UMB increased the UMB Credit Bid to $25,000,000. After UMB's last bid, Mr. Brumfield and Thoroughbred declined to bid further, whereupon the CRO and Craig M. Geno, Esq., Debtor's counsel, after consultation (as required by the Bid Procedures Order) with a number of stakeholders, concluded that the UMB Credit Bid for the assets was the highest and best bid for the assets. The assets identified in the UMB Credit Bid are referred to herein as the "Purchased Assets".

According to the court, UMB Bank will also have to pay $605,121.46 (the "Cash Component") detailed as follows:

a. $143,121.46 in real estate and ad valorem taxes;
b. $62,000 in closing costs;
c. $0.00 in senior liens; and
d. $400,000.00 to resolve Debtors' surcharge rights

"Surcharge rights" are a way to make the secured creditor (UMB Bank) pay its share of the "reasonable, necessary costs and expenses of preserving, or disposing of, such property."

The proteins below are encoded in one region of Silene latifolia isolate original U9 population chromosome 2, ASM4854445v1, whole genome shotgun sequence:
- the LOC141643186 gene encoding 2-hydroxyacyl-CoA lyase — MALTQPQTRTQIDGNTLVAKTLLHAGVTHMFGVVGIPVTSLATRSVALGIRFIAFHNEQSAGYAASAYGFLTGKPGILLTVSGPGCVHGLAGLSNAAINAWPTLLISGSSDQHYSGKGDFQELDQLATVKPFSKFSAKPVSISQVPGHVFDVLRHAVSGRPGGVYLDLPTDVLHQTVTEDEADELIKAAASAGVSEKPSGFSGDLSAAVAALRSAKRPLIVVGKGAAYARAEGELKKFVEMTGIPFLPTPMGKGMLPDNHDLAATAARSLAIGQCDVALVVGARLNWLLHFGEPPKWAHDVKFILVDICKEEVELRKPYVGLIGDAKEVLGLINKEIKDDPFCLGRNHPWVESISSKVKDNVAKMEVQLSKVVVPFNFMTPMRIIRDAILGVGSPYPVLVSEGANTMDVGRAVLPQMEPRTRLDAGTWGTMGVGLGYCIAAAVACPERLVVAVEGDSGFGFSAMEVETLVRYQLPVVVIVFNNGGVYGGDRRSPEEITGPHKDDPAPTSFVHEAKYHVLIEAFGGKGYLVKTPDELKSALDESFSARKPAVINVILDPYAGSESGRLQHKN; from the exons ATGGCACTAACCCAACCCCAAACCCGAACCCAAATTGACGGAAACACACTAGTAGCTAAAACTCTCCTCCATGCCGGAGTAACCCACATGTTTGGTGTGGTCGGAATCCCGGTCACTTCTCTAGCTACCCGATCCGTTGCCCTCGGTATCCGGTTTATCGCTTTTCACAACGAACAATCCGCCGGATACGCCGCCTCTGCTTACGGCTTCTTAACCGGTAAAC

According to the court's order today, EG will immediately transfer the property to UMB Bank, free and clear of all liens or liabilities.

Excluded from UMB Bank's purchase of substantially all of EG's property are several items, including:

accounts receivable;
insurance policy proceeds;
inventory of corn, soybeans, soybean oil, soybean meal, soybean pellats, and soybean hulls;
cash, cash equivalents, bank accounts and commodity accounts;
the following equipment: Articulated Boom Lift w/ attachments, accessories, etc., 2019 Dodge Ram 3012, CAT Telehandler TL 1055, CAT 926 Wheel Loader, 2019 Chevrolet 5644, and 2015 Tadano Crane.

All of the above excluded items are retained by EG, except for the equipment, most of which has already been sold or abandoned and repossessed by the companies that financed the purchase of the items.

The cash, and any remaining inventory will be used to pay off remaining creditors.

 


To read all our coverage of the Express Grain bankruptcy case, see here: Index of Express Grain articles

 

John Pittman Hey
The Taxpayers Channel